Masha Tupitsyn

It’s so thoroughly modern to see people you don’t actually see anymore. So brutally modern that people are everywhere and nowhere in you life, which is a series of online accounts now. It’s hard on the heart, or it’s hard on mine. We’ve gotten so good at not really showing up for anyone anymore. At stalling. At missing our chances. At not actually being anywhere with anyone at any time. In the movies, more than anything, people want to be known. But in real life, people are willing to remain inscrutable.
—  Masha Tupitsyn

This was the awful part of being alone. Not being alone itself, but aloneness in relation to other people who think there’s something wrong with being alone. Most people don’t like people who spend all their time alone. She didn’t mind being alone except when people screened her solitude like a movie. Spying on her like an unconventional plot, both entertained and confused. Female aloneness by choice was so rare, it was almost a separate genre, a fantasy, science fiction. There was always some suspension of belief and some degree of sexual apocalypse involved. If she could get laid, why wasn’t she? If she could fuck, why wasn’t she fucking? Gloria walked around like a monk in modern apparel with everything bouncing off her. Being alone was the opposite of being an actress. No one has anything you do on record. No one wants to imitate you. She was like a tree that falls in the forest. If she was beautiful, but no one said so, or had her, did her beauty really exist? Was she important, but buried like treasure? Gloria lived her days undocumented, unphotographed, documenting, photographing. She liked being alone, alone. Alone while everyone wondered why she was alone was where it all crumbled.

“Are you alone?” everyone asked her when she traveled. “Why?”

Because being with people leads to that, Gloria always wanted to say, or sometimes said.

—  Beauty Talk and Monsters by Masha Tupitsyn
Success is the ethical quagmire par excellence of commodity culture because it jeopardizes our relation to dissent, to resistance, to saying no, as fame is precisely about what one is willing to do, how far one is willing to go, and how much (low in the form of high. Going low in order to get high) one is willing to say yes to. The road to fame is made up of assent. This is what gets you to the literal and figurative top. And this is why fame is almost always a parable about losing (not finding one’s way). About being led astray. “Making it” is not the struggle to become, as it’s always been said, but the willingness to be made.
—  Masha Tupitsyn
i always make sure to make short work–an image, a film clip, or just a few laconic sentences–so that people cannot only read the bare minimum as the bare maximum, but also so that they can read between the lines, between the posts. my lines, my posts. around the lines that are there and the lines that are not there. to learn how to read not only what is written down, but what is not written down. that is, to read what is written–what a writer wants to say–by reading the space between what is written and not written. a minimalist at heart, i thrive on gaps, elisions, reverberation, noir, economy, quiet, concentration, discursiveness. things whittled down. the dialectic between saying and not saying. i write for one, not all. an intimate, not a crowd.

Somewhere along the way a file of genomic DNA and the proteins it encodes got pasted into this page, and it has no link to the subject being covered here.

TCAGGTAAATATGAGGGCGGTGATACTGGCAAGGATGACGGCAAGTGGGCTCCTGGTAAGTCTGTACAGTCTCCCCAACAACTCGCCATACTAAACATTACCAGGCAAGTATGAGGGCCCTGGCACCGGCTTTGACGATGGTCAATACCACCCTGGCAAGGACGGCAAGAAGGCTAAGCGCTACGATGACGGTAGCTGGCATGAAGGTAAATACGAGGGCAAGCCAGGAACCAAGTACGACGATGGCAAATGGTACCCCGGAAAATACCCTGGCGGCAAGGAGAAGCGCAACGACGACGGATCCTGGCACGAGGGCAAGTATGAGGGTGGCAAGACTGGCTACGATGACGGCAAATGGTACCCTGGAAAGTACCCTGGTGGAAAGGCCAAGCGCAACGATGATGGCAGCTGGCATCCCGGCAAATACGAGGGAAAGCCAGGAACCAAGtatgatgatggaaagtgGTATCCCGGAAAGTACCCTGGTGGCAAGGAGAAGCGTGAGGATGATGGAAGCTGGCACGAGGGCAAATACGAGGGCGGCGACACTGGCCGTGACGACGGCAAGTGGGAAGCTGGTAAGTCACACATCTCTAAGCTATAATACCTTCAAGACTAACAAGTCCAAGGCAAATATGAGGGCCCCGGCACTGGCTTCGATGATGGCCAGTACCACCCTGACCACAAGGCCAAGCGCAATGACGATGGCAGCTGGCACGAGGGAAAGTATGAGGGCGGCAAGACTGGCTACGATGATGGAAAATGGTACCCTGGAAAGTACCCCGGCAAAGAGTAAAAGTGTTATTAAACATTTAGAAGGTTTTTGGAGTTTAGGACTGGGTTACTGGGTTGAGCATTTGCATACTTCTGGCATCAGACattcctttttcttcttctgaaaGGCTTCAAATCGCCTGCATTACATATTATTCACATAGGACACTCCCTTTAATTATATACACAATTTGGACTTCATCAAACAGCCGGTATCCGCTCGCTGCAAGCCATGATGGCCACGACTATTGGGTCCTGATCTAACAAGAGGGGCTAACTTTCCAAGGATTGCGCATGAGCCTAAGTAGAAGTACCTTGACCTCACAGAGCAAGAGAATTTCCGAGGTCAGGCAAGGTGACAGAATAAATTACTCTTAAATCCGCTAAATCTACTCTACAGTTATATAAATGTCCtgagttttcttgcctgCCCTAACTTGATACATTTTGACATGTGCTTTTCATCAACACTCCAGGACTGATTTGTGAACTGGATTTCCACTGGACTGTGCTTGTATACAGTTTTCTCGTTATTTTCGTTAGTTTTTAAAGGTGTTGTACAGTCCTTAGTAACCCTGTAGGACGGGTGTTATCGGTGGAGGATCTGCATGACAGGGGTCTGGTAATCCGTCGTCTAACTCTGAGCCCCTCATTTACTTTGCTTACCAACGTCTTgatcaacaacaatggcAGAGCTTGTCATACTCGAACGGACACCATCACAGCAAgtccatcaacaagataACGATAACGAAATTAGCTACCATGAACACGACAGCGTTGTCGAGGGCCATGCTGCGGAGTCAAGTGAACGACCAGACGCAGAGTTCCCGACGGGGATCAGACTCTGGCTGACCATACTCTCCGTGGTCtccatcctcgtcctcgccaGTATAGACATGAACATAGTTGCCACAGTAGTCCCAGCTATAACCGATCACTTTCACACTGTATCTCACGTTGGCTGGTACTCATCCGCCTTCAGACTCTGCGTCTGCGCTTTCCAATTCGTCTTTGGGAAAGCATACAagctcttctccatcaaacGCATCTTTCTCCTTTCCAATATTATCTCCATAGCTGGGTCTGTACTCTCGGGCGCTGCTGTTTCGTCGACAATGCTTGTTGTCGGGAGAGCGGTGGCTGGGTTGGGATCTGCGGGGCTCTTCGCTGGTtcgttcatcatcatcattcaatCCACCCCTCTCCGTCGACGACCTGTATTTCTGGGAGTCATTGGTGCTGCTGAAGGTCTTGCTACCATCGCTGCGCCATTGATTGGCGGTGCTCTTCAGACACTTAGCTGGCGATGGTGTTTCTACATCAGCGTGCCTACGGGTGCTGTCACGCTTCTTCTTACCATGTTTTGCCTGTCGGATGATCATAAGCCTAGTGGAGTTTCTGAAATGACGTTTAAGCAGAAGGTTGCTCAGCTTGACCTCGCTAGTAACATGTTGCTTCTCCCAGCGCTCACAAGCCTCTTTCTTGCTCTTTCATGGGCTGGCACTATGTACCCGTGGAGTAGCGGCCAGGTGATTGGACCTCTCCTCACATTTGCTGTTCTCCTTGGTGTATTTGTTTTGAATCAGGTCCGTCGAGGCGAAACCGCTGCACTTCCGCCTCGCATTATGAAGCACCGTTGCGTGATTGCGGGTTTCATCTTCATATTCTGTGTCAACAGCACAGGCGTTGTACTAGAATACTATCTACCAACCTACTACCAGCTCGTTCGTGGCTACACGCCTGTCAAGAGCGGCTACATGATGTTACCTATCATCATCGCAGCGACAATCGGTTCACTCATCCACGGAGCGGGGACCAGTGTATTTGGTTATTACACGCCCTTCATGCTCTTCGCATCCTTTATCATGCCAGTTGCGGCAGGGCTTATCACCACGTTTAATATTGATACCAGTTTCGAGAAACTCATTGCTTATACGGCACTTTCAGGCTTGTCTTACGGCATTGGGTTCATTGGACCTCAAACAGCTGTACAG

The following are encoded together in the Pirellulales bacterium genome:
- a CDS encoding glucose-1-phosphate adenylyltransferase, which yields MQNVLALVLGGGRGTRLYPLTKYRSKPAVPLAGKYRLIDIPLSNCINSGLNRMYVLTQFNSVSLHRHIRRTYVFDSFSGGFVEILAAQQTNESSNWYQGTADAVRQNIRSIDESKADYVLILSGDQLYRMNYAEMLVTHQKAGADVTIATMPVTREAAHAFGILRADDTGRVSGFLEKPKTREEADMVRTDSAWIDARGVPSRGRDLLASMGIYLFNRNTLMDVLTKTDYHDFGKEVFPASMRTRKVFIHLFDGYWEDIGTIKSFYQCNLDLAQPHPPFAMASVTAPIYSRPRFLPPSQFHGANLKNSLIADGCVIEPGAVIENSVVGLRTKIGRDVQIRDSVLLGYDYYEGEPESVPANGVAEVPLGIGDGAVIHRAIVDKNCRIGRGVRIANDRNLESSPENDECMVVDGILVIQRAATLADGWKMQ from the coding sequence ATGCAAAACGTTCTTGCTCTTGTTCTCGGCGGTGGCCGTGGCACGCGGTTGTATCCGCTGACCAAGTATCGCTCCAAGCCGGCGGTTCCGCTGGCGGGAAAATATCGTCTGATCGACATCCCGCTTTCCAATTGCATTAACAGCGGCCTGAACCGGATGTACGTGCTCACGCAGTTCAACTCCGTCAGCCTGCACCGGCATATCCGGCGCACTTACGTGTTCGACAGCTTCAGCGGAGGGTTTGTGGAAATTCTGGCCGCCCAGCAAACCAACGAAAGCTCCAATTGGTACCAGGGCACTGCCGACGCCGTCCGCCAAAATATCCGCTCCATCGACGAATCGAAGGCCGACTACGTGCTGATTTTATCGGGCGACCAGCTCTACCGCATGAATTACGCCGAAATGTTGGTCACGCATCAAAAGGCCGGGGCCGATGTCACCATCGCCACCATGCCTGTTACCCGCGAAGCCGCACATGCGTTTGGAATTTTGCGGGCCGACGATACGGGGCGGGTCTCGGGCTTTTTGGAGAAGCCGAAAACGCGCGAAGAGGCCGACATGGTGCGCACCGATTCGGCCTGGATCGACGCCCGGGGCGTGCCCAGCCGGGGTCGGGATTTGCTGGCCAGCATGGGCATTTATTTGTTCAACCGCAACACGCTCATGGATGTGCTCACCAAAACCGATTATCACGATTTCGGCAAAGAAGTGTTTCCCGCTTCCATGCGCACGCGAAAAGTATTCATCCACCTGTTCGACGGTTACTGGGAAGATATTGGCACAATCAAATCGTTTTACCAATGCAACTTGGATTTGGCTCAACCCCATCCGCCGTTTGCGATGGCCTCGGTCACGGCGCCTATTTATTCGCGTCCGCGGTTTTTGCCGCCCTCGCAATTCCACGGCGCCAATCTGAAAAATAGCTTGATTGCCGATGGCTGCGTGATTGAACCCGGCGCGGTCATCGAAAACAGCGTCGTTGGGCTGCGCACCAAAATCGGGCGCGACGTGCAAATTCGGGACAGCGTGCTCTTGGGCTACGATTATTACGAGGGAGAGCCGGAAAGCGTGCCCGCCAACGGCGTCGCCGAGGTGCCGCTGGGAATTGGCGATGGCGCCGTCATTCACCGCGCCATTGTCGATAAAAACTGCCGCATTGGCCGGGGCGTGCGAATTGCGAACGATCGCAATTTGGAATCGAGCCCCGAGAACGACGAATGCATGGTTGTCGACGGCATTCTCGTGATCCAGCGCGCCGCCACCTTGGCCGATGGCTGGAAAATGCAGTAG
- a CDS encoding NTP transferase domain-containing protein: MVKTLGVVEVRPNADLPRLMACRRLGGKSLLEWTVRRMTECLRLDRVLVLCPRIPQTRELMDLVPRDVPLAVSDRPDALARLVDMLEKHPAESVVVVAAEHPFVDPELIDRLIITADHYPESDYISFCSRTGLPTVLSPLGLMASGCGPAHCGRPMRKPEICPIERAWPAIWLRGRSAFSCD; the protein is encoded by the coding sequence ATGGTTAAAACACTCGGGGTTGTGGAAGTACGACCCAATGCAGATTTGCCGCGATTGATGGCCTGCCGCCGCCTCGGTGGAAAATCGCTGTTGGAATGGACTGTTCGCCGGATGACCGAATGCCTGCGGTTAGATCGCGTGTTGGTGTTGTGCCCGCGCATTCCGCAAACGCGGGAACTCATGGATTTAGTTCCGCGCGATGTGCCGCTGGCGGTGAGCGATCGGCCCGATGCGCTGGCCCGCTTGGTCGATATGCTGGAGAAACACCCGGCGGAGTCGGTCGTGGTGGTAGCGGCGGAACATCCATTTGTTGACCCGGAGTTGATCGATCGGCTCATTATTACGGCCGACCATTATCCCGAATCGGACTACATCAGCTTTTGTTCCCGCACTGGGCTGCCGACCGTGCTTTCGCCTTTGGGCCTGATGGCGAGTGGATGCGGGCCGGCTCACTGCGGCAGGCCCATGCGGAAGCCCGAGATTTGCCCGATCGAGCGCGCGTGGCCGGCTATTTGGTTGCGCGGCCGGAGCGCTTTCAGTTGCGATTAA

masha tupitsyn, love dog

teaching this tomorrow. 

Gabrielle Bell | Truth Is Fragmentary: Travelogues & Diaries

“you can include everything that’s things” — alice notley

“I am waiting for my Experience.” — mary maclane

“Eleanor, in short, would have gone anywhere.” — shirley jackson

“I would go anywhere tonight” — kendall jenner

“love is also becoming a problem of movement.” — masha tupitsyn

“I must make more maps.” — sylvia plath

Masha Tupitsyn, Love Dog, 2013

my mom says it this way too.
like she needs a word that means more.
just as loving honestly; just as loving absolutely


“Red is feeling deeply—deeper—and losing something or someone deeply, too. So red has its violence. Its trauma. Its horror. It explodes and spills. Saturates.” - Masha Tupitsyn Love Dog

When I look over at him in the dark, he’s smiling like he’s so used to it, to topless girls, that I think, ‘I’m out of my league,’ or he’s out of his. What does he have to lose? It’s not his risky prepubescent-boy dick that’s up there on the screen. I know he’s gonna fuck everything that moves later. I can feel it. See it in his smile. He does, but I don’t fuck him back. I don’t fuck him because promiscuity, in the larger cultural sense, really fucking bores me. It’s like any mass-production/consumption. I don’t want to do what every (body) does, do it the way every (body) does it. I want to be abstemious and wean myself off the cynical IV drip. I don’t think that context always saves the meaning, but if anything did, it would be context.

“Diegesis (World of The Fiction),” by Masha Tupitsyn from Beauty Talk & Monsters

Laia was reading this book so then I got it and it’s sooo good. I’ve never read Tupitsyn’s writing before and I feel like an idiot. Also why do I ever read anything that isn’t published via Semiotexte?

last night

I had drinks and dinner with my dear friend, Masha. We talked a lot about love, writing, and recent experiences. We talked for hours in a backyard patio in Brooklyn. We started in the light and ended into the night. There’s something to be said, to be felt about being here now. Living in this world now, and how we treat other people in this world. I’m not talking about our online personas–what we say on facebook walls, twitter, and blogs. I’m talking about people we have touched and who have touched us. I’m talking about love. I’m talking about what it feels like to be with each other now. Right now.